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September 27 - 28.
A busy sales manager sends you an e-mail at 8 a.m. to ask how you can help her take advantage of something she read in that morning's headlines: “With the news today about our competitor's takeover, what can we do to hire their salespeople? We wanted to recruit a couple of them, and this might be the opportunity we were looking for!” As her HR liaison, it’s time to rely on your business acumen to help her achieve her goals.
What Is Business Acumen?
To some, business acumen means understanding certain business disciplines—finance and accounting, for example—or knowing the specific details of other functional areas in an organization—say, logistics or sales. But, in practice, business acumen is about more than that, important as that knowledge is.
Business acumen is much broader in scope, as Society for Human Resource Management (SHRM) researchers developing the SHRM Competency Model learned from HR professionals around the world. HR can handle the what, how and why of business, and this competency includes many other behaviors that are necessary to prove it.
An HR department demonstrating effective business acumen understands its organization’s operations and functions, as well as the industry and competitive environment in which the organization operates. But it also uses that information to effectively make business decisions. As a member of such an HR team, you therefore would be able to:
Good business acumen shows the people in your organization that they can trust you. Your recognition of their value, in understanding customers to achieve the organization's mission, demonstrates your respect for them, so they are more likely to respect you.
Building your proficiency in business acumen is not as easy as it may seem. The knowledge and abilities you need depend on your career level.
If you're just starting out as an HR generalist for a small company, for example, you need to learn more about how your organization is structured and how its business and financial systems work. Read the appropriate books and background materials. But you also need to understand that information from the perspectives of your colleagues and leaders. Does what you're reading about align with the actual culture and practices of your organization? You can only learn about that by talking to and interacting with those business partners.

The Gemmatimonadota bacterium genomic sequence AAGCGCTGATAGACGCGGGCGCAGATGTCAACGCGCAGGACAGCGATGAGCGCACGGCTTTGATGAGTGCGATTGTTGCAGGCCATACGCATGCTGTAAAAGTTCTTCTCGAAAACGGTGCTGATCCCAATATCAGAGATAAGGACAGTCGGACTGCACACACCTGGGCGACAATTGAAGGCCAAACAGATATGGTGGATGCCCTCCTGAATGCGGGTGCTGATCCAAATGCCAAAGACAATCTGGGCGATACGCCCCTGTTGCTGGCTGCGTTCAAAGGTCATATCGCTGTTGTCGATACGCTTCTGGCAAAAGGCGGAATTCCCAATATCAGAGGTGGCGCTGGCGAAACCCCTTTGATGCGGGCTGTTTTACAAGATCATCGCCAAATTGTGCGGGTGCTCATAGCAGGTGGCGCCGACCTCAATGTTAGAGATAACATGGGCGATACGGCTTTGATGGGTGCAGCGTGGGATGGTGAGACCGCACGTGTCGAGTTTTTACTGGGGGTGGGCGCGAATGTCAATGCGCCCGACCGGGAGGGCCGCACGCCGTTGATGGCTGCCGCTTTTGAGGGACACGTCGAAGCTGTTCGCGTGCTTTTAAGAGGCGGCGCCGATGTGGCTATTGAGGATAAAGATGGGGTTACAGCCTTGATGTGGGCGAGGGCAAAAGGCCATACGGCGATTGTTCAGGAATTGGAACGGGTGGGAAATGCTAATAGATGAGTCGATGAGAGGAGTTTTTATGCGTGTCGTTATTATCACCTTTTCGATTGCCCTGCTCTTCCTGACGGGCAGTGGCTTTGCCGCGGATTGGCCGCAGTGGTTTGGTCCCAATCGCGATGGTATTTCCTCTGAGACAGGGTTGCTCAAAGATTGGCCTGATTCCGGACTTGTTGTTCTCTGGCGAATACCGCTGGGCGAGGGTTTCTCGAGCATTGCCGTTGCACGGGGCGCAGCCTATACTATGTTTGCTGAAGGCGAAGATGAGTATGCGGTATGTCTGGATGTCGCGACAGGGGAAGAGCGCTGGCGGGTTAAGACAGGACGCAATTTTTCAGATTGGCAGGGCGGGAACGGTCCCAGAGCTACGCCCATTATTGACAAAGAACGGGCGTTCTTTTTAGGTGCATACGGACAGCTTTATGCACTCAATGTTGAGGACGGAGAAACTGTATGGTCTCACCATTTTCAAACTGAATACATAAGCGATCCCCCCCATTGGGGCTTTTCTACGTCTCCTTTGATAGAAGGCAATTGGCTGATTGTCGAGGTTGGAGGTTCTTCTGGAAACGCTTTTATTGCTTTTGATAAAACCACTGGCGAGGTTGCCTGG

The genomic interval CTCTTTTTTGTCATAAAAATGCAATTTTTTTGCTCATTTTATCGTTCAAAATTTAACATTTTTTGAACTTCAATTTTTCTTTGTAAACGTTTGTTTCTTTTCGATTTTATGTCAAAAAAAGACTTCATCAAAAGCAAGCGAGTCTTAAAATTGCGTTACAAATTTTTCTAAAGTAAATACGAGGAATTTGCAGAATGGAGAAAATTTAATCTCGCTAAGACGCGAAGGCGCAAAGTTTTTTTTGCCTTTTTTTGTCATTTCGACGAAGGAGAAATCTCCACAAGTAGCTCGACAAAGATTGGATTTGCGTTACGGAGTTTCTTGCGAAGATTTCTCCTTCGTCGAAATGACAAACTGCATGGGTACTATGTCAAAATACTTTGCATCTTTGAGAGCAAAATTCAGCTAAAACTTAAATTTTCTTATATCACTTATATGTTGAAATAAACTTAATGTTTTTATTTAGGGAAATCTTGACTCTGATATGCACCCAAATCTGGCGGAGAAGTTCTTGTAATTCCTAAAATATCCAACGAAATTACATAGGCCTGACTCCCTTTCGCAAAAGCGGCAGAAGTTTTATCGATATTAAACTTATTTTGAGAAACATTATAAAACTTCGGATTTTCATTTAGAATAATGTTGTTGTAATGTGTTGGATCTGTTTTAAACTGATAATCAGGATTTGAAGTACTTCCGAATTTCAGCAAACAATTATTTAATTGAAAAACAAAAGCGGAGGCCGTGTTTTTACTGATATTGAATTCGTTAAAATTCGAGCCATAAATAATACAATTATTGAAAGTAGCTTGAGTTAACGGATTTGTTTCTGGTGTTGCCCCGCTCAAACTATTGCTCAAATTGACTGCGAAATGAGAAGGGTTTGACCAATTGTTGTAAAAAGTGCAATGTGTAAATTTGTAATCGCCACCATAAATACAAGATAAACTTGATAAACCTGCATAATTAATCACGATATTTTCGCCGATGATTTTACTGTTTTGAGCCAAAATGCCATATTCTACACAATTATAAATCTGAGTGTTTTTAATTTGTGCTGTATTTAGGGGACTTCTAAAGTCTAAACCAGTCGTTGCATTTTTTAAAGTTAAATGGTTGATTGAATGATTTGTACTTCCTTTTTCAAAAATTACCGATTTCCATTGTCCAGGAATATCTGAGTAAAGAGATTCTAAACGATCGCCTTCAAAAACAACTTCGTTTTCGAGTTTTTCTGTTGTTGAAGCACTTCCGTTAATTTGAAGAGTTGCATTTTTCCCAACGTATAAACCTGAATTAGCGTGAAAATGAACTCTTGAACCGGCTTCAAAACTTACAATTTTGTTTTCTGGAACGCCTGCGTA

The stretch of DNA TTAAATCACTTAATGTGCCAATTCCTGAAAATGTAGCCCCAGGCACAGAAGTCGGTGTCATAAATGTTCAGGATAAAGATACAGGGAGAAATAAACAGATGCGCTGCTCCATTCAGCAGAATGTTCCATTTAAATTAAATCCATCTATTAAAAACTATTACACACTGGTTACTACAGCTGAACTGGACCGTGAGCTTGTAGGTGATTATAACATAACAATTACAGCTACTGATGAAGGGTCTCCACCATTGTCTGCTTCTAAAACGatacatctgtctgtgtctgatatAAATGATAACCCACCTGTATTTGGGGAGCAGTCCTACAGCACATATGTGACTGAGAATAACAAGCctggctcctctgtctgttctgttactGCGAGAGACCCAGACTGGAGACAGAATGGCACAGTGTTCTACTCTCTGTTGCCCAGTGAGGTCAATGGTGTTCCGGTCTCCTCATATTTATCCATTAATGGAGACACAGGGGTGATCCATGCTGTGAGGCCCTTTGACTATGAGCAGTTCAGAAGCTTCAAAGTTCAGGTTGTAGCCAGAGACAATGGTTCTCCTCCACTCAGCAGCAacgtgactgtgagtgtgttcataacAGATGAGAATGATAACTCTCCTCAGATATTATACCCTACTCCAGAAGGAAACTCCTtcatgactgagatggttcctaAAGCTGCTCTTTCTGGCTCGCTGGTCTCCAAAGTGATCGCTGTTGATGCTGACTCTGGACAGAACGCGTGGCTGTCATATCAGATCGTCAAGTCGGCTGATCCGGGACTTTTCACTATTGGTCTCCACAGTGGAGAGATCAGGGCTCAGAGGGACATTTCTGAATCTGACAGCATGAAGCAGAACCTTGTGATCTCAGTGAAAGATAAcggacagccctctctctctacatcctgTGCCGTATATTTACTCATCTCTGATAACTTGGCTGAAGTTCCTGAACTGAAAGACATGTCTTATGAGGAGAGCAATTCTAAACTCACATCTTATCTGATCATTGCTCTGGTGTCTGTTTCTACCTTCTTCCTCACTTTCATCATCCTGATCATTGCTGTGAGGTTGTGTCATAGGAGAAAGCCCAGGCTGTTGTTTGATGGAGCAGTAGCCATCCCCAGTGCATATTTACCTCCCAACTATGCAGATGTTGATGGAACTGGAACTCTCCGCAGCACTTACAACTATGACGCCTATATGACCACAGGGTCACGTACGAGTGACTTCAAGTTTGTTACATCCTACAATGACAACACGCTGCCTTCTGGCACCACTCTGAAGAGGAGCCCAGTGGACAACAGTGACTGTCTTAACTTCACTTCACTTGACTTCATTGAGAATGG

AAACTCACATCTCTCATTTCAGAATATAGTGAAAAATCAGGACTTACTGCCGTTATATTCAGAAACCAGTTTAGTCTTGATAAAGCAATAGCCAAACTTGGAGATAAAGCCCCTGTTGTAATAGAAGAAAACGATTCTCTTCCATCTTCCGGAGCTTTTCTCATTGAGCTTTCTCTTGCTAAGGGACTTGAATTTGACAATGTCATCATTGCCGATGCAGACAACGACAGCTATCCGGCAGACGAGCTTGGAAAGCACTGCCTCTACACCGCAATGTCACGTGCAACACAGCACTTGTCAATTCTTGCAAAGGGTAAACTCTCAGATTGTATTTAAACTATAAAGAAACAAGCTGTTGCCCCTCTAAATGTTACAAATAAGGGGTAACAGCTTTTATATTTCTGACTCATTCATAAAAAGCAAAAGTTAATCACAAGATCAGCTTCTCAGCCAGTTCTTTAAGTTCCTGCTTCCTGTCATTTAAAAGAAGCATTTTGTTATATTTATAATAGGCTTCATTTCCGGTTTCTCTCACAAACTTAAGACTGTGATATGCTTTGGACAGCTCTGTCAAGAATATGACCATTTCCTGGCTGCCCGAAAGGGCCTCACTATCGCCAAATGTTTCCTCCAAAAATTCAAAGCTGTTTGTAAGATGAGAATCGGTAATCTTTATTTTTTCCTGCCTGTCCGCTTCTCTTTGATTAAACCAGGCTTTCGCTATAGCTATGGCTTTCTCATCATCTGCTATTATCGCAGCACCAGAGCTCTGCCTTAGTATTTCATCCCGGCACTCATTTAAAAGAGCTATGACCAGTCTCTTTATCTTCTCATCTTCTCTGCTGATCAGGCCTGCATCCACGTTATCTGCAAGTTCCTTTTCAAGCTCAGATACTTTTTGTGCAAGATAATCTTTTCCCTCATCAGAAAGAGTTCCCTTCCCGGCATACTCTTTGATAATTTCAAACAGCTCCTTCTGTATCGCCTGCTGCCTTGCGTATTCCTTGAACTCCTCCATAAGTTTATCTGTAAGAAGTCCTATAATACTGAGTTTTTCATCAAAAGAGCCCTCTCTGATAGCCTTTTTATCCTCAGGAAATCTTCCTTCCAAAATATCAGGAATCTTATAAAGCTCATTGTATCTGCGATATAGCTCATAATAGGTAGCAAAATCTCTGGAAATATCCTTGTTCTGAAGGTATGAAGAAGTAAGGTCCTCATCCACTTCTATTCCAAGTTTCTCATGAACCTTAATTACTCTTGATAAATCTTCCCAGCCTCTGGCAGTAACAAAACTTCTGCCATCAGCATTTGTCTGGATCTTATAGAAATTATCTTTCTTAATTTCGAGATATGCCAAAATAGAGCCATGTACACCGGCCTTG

As you move up the career ladder, it's critical to learn more about what to say and the right way to say it, at the right time, to the right people. This may require coaching or mentoring. Seek out someone in your organization with significant experience who can work with you.
At the highest levels of HR, a key part of your role is to use your business acumen to help drive HR strategy. Hone your skills by attending leadership conferences—the smaller, the better—that focus on business strategy from a multidisciplinary perspective.
Here are some ways to start becoming more proficient in business acumen right now:
In a recent HR Magazine article, “Business Acumen: Building a Better HR,” professor Peter Cappelli, director of The Wharton School's Center for Human Resources, acknowledges that “HR is often perceived by corporate leaders as being out of step with the rest of the business.” To help counteract that perception, he provides great advice for HR professionals about how to think and act more strategically and from a business perspective—to develop their business acumen.
Business acumen is a key part of HR. Increasing proficiency in this competency will help increase the legitimacy of HR in the eyes of the business world. The sooner you do so, the better for your career and the HR profession in the long run.
Joe Jones, Ph.D., is director of HR Competencies for SHRM.
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